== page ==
Cosmetic Procedures

Tradictionally, these cosmetic procedures have been used to lessen the appearance of fine lines, sun damage and minor facial scars. And now, they are found to be most effective when used in combination with other acne treatments.

  • Chemical peels- Glycolic acid or salicylic acid will help remove dead skin cells, unclog pores, remove whiteheads and blackheads, and can generate new skin growth. These chemical peels are often used with acne creams or gels for better penetration of the medication. Depending on strength of the chemical, side effects range from temporary redness, blisters, scaling and crusting to scarring, infection and abnormal skin coloring.
  • Microdermabrasion- In this treatment, crystals are being blown into the skin. These crystals gently abrade or "polish" the skin's surface. Then, a vacuum tube removes the crystals and skin cells. The procedure exfoliates and unclogs pores.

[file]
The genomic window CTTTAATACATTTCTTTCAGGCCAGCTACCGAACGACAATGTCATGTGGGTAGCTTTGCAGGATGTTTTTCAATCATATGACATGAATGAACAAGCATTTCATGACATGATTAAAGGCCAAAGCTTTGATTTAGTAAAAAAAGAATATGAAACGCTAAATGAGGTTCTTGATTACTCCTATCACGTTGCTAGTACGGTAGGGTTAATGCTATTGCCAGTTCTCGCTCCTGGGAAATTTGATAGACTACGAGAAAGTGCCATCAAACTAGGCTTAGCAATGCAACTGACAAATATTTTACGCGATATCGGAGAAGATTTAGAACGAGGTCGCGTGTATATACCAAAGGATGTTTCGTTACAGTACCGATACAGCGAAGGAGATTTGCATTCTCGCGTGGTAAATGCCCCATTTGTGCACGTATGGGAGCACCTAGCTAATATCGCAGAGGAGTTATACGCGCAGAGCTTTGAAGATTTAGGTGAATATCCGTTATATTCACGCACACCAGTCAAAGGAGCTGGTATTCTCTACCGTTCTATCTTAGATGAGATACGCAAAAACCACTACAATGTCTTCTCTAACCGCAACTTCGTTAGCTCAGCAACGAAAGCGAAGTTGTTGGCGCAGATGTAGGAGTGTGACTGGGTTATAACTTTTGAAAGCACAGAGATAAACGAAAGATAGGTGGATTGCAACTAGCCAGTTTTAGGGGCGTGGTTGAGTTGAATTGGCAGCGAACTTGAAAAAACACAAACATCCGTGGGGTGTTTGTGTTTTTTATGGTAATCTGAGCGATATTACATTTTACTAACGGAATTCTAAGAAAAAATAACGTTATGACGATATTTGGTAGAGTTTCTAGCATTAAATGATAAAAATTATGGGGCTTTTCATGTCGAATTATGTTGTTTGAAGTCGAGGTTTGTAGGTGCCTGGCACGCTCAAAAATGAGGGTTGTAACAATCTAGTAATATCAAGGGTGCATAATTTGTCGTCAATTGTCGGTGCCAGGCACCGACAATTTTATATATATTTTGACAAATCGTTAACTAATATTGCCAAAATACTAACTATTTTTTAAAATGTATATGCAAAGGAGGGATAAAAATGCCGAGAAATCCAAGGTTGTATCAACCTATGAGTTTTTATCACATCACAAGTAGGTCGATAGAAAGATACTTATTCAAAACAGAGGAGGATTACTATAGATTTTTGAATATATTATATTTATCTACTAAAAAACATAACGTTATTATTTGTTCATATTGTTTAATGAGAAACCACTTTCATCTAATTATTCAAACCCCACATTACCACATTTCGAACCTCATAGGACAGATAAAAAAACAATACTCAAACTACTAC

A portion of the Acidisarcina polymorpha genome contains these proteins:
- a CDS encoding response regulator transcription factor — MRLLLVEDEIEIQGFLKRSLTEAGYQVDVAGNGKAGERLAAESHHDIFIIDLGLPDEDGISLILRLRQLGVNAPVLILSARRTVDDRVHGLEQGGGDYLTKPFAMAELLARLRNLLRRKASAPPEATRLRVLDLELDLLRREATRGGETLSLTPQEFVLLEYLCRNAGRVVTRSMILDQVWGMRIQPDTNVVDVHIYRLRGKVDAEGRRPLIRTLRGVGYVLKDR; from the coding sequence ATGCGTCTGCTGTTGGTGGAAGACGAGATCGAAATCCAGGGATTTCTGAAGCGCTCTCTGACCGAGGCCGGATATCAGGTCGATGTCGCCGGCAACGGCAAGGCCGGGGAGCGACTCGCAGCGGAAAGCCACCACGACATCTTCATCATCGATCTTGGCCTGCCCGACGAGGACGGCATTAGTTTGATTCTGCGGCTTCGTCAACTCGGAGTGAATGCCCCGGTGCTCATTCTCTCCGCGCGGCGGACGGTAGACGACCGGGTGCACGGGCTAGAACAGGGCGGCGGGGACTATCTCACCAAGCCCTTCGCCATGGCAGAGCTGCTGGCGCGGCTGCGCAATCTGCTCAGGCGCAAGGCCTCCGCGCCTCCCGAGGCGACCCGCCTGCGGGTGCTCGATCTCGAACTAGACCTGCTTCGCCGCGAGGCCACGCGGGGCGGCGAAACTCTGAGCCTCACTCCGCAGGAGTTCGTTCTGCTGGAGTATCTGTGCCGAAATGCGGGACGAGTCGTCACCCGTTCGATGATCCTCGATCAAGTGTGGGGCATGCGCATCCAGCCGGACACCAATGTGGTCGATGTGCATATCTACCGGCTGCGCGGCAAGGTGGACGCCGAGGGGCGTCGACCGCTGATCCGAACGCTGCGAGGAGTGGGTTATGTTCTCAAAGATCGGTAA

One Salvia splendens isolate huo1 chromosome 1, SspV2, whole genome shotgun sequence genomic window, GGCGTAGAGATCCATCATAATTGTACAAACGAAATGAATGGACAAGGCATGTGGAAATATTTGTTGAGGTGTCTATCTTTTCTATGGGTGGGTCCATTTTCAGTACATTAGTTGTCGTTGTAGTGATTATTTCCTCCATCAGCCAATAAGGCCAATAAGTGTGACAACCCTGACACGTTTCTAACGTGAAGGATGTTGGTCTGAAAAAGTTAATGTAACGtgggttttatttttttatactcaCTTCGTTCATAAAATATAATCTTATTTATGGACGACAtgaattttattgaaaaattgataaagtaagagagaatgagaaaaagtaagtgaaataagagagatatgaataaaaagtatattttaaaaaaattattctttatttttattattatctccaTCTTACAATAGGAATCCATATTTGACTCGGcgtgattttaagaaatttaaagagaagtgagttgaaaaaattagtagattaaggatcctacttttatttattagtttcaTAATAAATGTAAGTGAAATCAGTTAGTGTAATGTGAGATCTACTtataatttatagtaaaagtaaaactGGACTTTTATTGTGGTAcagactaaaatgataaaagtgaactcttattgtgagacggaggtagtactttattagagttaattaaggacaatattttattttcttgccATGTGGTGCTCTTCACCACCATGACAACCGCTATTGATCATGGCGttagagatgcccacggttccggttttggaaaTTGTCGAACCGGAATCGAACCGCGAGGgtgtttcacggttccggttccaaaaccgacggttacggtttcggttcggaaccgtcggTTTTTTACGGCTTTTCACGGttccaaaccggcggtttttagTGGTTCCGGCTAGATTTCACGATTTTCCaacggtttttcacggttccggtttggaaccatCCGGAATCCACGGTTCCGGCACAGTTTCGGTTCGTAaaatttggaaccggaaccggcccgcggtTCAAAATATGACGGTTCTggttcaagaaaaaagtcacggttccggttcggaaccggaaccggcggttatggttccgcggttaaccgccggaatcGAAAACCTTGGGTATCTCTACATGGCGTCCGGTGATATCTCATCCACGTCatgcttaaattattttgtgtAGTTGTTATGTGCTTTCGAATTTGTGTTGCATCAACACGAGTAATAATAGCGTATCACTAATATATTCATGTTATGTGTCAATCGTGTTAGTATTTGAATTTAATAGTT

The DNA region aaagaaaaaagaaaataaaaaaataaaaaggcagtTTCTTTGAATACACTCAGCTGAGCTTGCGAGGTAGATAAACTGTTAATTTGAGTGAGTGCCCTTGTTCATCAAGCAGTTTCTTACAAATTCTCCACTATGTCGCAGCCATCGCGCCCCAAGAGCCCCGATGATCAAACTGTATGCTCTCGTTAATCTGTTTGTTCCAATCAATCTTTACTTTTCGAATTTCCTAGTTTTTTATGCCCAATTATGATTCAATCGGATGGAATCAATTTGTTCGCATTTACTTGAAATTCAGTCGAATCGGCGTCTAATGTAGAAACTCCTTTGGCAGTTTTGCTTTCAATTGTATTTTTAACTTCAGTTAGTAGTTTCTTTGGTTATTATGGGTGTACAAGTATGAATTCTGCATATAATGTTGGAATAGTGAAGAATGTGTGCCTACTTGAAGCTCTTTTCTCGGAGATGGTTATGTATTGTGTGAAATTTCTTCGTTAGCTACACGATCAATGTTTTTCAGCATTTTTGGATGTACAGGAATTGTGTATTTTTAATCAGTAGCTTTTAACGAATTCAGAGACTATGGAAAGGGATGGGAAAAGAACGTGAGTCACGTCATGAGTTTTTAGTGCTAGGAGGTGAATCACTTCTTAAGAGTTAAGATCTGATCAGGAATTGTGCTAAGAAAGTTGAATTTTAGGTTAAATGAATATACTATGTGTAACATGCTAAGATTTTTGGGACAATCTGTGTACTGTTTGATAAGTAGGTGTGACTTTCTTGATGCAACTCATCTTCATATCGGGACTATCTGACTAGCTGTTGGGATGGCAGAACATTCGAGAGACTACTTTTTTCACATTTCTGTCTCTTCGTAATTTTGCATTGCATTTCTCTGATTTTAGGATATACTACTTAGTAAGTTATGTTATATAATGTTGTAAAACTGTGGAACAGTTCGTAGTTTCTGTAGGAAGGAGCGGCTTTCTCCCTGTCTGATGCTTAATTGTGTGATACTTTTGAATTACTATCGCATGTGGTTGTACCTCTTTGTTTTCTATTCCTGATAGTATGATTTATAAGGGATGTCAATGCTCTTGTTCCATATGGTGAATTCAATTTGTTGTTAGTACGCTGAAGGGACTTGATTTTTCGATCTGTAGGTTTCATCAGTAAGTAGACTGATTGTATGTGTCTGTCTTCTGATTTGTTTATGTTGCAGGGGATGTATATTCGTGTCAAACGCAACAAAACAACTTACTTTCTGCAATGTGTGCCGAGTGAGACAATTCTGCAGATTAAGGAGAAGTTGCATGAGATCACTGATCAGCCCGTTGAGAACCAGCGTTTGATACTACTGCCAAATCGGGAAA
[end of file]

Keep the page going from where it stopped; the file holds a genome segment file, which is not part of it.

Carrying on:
Remember!!!

Acne can't be cured, only controlled. Controlling acne needs patience. Improvements are often seen after 6-8 weeks of treatment and usually, acne might appear worse before it gets better. But if you stick to your treatment regimen, your patience may pay off with clearer skin. Always consult your dermatologist for problems, never self-medicate.



Sunday, October 7, 2007

Kojic acid

What is Kojic Acid?

Kojic acid is produced by several species of fungi, especially Aspergillus oryzae, which has the Japanese common name koji. It is a by-product in the fermentation process of malting rice, for use in the manufacturing of sake, the Japanese rice wine. It was discovered as a natural product derived form a mushroom in Japan in 1989. It has been successfully used to lighten pigment spots and skin discoloration and considered as a kind of popularly specialized inhibitor of tyrosinase which is responsible for the production of melanin (e.g. Kojic acid dalpalmitate).

Kojic Acid for skin care?

Kojic acid can produce excellent effects in even toning the skin, fighting age spots, pregnancy marks, freckles as well as general skin pigmentation disorders of face and body. It is a pure (98%) and natural material. It also is widely used in the field of medicine and food since it can eliminate free radicals and strengthen cell activity.